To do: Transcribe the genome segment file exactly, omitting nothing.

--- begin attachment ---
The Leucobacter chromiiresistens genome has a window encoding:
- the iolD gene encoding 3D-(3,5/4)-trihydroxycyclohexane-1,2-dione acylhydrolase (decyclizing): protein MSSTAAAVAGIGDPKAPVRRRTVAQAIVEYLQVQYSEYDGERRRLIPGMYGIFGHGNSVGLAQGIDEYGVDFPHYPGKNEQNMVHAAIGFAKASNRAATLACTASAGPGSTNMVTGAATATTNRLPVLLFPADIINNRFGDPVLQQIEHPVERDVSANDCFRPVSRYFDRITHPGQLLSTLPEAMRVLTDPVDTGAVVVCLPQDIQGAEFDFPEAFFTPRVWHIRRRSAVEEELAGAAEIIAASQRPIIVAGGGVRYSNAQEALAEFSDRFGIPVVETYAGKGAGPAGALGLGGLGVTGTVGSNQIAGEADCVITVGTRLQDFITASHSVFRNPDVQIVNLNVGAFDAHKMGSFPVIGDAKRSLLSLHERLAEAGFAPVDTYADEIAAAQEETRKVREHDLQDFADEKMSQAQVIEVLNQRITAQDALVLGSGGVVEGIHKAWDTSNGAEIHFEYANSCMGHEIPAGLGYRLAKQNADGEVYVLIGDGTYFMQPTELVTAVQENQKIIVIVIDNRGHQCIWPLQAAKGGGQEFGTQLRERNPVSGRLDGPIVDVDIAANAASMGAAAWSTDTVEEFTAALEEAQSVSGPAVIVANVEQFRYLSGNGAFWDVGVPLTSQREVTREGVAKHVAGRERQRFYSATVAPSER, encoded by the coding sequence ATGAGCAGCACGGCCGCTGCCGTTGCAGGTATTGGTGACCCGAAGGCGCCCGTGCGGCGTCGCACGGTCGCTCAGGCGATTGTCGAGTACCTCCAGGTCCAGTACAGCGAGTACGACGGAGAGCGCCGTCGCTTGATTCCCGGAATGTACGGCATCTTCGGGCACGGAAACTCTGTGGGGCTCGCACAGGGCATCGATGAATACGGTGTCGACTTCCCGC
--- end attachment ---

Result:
The Leucobacter chromiiresistens genome has a window encoding:
- the iolD gene encoding 3D-(3,5/4)-trihydroxycyclohexane-1,2-dione acylhydrolase (decyclizing): protein MSSTAAAVAGIGDPKAPVRRRTVAQAIVEYLQVQYSEYDGERRRLIPGMYGIFGHGNSVGLAQGIDEYGVDFPHYPGKNEQNMVHAAIGFAKASNRAATLACTASAGPGSTNMVTGAATATTNRLPVLLFPADIINNRFGDPVLQQIEHPVERDVSANDCFRPVSRYFDRITHPGQLLSTLPEAMRVLTDPVDTGAVVVCLPQDIQGAEFDFPEAFFTPRVWHIRRRSAVEEELAGAAEIIAASQRPIIVAGGGVRYSNAQEALAEFSDRFGIPVVETYAGKGAGPAGALGLGGLGVTGTVGSNQIAGEADCVITVGTRLQDFITASHSVFRNPDVQIVNLNVGAFDAHKMGSFPVIGDAKRSLLSLHERLAEAGFAPVDTYADEIAAAQEETRKVREHDLQDFADEKMSQAQVIEVLNQRITAQDALVLGSGGVVEGIHKAWDTSNGAEIHFEYANSCMGHEIPAGLGYRLAKQNADGEVYVLIGDGTYFMQPTELVTAVQENQKIIVIVIDNRGHQCIWPLQAAKGGGQEFGTQLRERNPVSGRLDGPIVDVDIAANAASMGAAAWSTDTVEEFTAALEEAQSVSGPAVIVANVEQFRYLSGNGAFWDVGVPLTSQREVTREGVAKHVAGRERQRFYSATVAPSER, encoded by the coding sequence ATGAGCAGCACGGCCGCTGCCGTTGCAGGTATTGGTGACCCGAAGGCGCCCGTGCGGCGTCGCACGGTCGCTCAGGCGATTGTCGAGTACCTCCAGGTCCAGTACAGCGAGTACGACGGAGAGCGCCGTCGCTTGATTCCCGGAATGTACGGCATCTTCGGGCACGGAAACTCTGTGGGGCTCGCACAGGGCATCGATGAATACGGTGTCGACTTCCCGC